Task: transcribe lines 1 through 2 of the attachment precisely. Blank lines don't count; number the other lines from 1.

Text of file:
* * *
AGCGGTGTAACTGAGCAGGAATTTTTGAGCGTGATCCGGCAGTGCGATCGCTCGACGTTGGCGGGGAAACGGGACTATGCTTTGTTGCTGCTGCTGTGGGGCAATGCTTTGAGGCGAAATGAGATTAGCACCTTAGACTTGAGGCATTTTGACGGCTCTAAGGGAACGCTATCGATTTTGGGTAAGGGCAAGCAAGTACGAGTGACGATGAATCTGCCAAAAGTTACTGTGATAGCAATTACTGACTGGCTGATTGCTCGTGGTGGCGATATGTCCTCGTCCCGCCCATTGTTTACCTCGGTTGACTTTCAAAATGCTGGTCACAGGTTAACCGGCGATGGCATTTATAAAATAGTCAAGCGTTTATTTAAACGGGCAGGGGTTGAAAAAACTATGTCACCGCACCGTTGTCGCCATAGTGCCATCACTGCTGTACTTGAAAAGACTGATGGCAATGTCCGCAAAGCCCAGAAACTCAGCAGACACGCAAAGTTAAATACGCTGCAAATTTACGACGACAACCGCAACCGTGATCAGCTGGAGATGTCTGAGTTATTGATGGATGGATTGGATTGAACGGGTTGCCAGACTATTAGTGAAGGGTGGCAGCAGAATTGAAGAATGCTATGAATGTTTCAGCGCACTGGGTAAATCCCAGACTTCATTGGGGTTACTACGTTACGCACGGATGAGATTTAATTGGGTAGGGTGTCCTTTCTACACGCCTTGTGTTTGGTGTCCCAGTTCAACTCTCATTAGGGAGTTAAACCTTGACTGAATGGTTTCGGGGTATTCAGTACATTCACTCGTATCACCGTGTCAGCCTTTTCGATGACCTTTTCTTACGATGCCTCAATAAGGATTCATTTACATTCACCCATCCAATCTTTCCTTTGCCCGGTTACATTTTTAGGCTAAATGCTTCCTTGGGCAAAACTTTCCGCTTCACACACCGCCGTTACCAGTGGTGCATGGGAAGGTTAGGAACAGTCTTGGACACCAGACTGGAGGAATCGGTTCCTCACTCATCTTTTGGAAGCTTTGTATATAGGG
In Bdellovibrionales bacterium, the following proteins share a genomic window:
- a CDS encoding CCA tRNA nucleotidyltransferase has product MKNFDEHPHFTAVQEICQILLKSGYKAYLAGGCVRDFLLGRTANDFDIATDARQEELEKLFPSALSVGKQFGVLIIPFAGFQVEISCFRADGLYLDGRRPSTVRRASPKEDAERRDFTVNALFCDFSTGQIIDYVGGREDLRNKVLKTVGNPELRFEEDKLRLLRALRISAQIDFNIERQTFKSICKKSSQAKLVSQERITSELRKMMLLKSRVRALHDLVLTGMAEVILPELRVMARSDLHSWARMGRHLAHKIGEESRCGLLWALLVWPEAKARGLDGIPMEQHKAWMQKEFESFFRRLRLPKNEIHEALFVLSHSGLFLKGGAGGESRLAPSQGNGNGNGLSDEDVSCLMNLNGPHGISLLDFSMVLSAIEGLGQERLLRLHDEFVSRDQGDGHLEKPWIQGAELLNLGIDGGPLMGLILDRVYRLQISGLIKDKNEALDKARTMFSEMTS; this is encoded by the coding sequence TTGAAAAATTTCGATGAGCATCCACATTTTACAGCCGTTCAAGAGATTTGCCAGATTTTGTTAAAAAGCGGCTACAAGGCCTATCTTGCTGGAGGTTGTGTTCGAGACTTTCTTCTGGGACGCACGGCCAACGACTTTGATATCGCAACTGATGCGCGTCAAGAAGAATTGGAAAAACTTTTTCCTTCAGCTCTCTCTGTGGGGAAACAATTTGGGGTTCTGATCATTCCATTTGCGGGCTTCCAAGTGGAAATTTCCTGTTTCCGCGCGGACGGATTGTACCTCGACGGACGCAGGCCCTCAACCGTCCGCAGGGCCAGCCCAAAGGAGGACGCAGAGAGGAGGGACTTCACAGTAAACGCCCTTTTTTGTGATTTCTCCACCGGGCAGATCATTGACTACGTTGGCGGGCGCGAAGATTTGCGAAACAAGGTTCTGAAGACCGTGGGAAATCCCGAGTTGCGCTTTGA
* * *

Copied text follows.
AGCGGTGTAACTGAGCAGGAATTTTTGAGCGTGATCCGGCAGTGCGATCGCTCGACGTTGGCGGGGAAACGGGACTATGCTTTGTTGCTGCTGCTGTGGGGCAATGCTTTGAGGCGAAATGAGATTAGCACCTTAGACTTGAGGCATTTTGACGGCTCTAAGGGAACGCTATCGATTTTGGGTAAGGGCAAGCAAGTACGAGTGACGATGAATCTGCCAAAAGTTACTGTGATAGCAATTACTGACTGGCTGATTGCTCGTGGTGGCGATATGTCCTCGTCCCGCCCATTGTTTACCTCGGTTGACTTTCAAAATGCTGGTCACAGGTTAACCGGCGATGGCATTTATAAAATAGTCAAGCGTTTATTTAAACGGGCAGGGGTTGAAAAAACTATGTCACCGCACCGTTGTCGCCATAGTGCCATCACTGCTGTACTTGAAAAGACTGATGGCAATGTCCGCAAAGCCCAGAAACTCAGCAGACACGCAAAGTTAAATACGCTGCAAATTTACGACGACAACCGCAACCGTGATCAGCTGGAGATGTCTGAGTTATTGATGGATGGATTGGATTGAACGGGTTGCCAGACTATTAGTGAAGGGTGGCAGCAGAATTGAAGAATGCTATGAATGTTTCAGCGCACTGGGTAAATCCCAGACTTCATTGGGGTTACTACGTTACGCACGGATGAGATTTAATTGGGTAGGGTGTCCTTTCTACACGCCTTGTGTTTGGTGTCCCAGTTCAACTCTCATTAGGGAGTTAAACCTTGACTGAATGGTTTCGGGGTATTCAGTACATTCACTCGTATCACCGTGTCAGCCTTTTCGATGACCTTTTCTTACGATGCCTCAATAAGGATTCATTTACATTCACCCATCCAATCTTTCCTTTGCCCGGTTACATTTTTAGGCTAAATGCTTCCTTGGGCAAAACTTTCCGCTTCACACACCGCCGTTACCAGTGGTGCATGGGAAGGTTAGGAACAGTCTTGGACACCAGACTGGAGGAATCGGTTCCTCACTCATCTTTTGGAAGCTTTGTATATAGGG
In Bdellovibrionales bacterium, the following proteins share a genomic window: